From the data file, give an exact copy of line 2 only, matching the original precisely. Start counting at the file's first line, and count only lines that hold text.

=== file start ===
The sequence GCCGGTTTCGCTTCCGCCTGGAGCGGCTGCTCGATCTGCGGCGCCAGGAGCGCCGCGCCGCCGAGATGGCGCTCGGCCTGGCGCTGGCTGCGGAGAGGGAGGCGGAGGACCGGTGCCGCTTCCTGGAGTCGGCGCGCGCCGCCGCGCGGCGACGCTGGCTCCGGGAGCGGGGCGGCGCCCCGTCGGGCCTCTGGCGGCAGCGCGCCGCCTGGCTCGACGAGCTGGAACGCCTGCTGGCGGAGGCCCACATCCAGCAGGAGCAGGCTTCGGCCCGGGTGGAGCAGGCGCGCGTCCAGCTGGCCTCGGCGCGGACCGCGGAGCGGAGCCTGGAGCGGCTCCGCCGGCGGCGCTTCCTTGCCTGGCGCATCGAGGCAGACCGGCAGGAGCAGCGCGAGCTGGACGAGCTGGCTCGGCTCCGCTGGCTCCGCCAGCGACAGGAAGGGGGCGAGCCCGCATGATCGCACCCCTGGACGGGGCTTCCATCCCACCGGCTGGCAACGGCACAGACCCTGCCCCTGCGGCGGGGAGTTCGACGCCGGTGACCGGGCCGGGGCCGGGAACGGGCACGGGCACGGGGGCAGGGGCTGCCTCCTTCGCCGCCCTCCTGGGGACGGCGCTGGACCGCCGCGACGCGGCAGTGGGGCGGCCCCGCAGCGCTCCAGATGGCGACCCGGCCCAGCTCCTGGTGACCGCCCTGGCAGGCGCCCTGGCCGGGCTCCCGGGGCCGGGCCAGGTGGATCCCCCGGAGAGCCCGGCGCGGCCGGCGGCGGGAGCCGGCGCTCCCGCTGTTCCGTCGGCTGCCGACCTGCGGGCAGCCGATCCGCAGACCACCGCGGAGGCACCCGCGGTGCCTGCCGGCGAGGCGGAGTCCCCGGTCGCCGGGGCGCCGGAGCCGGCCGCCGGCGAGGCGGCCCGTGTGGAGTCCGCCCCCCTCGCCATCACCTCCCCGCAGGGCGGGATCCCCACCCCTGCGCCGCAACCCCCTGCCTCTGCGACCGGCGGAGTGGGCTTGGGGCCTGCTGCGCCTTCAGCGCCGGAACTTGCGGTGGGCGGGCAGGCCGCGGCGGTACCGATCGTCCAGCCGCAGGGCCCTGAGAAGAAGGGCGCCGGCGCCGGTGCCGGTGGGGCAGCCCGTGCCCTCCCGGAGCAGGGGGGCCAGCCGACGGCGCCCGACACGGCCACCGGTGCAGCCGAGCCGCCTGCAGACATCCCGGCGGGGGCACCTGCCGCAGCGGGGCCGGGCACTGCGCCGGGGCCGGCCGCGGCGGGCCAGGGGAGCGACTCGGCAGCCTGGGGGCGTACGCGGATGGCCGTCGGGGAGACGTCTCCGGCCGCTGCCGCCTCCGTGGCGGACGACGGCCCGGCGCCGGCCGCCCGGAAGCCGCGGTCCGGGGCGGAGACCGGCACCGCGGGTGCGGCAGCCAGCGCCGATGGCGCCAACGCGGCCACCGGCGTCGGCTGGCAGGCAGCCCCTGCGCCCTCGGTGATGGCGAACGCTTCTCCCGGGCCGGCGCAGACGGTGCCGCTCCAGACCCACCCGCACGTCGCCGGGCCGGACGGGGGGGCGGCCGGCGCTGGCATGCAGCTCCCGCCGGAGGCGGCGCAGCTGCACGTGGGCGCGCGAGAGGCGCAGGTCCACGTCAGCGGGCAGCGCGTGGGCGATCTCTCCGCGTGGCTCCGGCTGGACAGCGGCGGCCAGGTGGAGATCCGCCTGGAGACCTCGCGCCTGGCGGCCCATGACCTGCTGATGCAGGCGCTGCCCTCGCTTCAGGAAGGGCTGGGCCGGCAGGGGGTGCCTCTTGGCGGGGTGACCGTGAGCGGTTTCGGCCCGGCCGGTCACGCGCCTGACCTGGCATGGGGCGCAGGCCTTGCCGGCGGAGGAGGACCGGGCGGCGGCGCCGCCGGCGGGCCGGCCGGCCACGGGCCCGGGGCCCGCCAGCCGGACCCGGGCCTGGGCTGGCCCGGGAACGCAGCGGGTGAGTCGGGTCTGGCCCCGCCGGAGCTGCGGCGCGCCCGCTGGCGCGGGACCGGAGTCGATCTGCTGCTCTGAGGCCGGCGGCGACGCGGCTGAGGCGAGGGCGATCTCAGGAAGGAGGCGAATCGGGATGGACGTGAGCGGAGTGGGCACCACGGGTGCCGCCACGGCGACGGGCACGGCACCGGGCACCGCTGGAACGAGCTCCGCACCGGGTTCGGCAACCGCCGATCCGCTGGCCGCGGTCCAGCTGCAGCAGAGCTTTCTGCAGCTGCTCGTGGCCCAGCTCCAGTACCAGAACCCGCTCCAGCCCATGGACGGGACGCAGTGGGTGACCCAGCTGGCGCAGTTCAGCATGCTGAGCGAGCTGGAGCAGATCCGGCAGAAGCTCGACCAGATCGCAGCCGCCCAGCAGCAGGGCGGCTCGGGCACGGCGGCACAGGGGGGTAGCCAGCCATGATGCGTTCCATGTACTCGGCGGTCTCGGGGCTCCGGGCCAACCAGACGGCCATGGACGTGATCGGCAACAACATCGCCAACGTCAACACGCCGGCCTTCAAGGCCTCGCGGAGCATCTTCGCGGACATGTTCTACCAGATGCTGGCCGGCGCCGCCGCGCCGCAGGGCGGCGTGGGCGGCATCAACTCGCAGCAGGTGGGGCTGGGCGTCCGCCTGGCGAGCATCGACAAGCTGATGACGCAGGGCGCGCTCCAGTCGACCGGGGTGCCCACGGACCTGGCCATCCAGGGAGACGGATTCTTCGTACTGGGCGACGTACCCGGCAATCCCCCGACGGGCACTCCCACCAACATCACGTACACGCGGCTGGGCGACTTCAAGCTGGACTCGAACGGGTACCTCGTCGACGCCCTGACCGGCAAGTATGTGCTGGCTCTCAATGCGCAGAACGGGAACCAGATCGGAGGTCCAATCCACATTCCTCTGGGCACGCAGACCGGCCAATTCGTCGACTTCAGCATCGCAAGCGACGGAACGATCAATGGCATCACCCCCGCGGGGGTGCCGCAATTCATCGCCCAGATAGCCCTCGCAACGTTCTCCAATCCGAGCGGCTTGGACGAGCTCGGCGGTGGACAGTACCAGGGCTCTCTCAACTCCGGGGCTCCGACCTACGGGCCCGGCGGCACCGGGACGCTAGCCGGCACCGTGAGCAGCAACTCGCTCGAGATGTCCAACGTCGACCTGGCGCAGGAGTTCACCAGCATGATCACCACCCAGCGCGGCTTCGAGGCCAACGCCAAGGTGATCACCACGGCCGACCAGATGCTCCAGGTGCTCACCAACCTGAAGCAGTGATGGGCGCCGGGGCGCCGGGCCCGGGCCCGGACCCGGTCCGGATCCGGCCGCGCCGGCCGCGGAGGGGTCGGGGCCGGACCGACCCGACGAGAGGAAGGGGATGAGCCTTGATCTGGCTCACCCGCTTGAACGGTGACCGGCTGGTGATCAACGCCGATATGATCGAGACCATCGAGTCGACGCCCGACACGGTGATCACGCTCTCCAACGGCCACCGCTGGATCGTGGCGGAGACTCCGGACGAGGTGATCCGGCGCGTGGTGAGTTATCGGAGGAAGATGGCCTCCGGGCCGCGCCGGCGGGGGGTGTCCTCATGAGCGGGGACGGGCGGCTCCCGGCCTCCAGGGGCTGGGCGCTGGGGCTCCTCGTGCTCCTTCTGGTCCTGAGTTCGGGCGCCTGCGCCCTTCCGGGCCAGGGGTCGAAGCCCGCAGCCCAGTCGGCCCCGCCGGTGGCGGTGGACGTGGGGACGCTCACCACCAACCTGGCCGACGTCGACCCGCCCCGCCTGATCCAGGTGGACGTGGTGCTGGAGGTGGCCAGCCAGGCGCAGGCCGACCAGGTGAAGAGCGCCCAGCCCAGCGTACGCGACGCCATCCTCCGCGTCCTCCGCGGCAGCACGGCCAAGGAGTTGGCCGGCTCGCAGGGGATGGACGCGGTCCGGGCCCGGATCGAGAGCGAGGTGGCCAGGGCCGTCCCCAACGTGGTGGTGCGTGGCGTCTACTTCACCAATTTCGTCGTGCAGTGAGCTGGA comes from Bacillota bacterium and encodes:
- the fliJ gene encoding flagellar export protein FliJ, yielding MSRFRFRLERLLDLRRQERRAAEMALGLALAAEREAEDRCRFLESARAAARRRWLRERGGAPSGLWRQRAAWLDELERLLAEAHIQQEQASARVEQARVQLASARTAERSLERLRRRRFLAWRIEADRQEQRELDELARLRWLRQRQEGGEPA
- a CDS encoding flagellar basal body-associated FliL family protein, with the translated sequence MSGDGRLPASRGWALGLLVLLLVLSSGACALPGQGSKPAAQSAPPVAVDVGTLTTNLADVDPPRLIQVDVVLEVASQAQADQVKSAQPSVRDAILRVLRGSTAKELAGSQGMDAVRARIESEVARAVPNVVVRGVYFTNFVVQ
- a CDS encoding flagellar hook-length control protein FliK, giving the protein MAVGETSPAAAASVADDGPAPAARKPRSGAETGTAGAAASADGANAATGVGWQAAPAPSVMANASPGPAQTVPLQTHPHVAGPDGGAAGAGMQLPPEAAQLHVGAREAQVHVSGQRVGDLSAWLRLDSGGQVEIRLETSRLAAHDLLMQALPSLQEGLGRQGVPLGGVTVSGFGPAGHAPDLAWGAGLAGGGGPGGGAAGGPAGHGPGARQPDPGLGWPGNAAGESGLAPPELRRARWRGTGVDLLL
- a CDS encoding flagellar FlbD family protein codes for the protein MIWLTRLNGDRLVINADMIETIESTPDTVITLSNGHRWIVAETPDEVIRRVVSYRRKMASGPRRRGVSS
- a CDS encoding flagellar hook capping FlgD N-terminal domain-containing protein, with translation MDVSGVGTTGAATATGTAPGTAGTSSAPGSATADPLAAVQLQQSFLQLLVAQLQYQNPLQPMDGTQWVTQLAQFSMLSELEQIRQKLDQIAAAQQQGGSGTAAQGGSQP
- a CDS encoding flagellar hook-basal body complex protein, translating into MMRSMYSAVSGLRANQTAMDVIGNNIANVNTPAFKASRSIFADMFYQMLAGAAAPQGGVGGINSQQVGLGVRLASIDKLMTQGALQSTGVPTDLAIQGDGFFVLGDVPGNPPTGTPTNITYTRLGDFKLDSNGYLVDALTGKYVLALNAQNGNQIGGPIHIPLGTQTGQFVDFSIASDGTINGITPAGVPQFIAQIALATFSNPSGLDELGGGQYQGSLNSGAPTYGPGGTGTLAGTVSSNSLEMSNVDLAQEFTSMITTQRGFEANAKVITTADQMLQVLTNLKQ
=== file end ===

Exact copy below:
- the fliJ gene encoding flagellar export protein FliJ, yielding MSRFRFRLERLLDLRRQERRAAEMALGLALAAEREAEDRCRFLESARAAARRRWLRERGGAPSGLWRQRAAWLDELERLLAEAHIQQEQASARVEQARVQLASARTAERSLERLRRRRFLAWRIEADRQEQRELDELARLRWLRQRQEGGEPA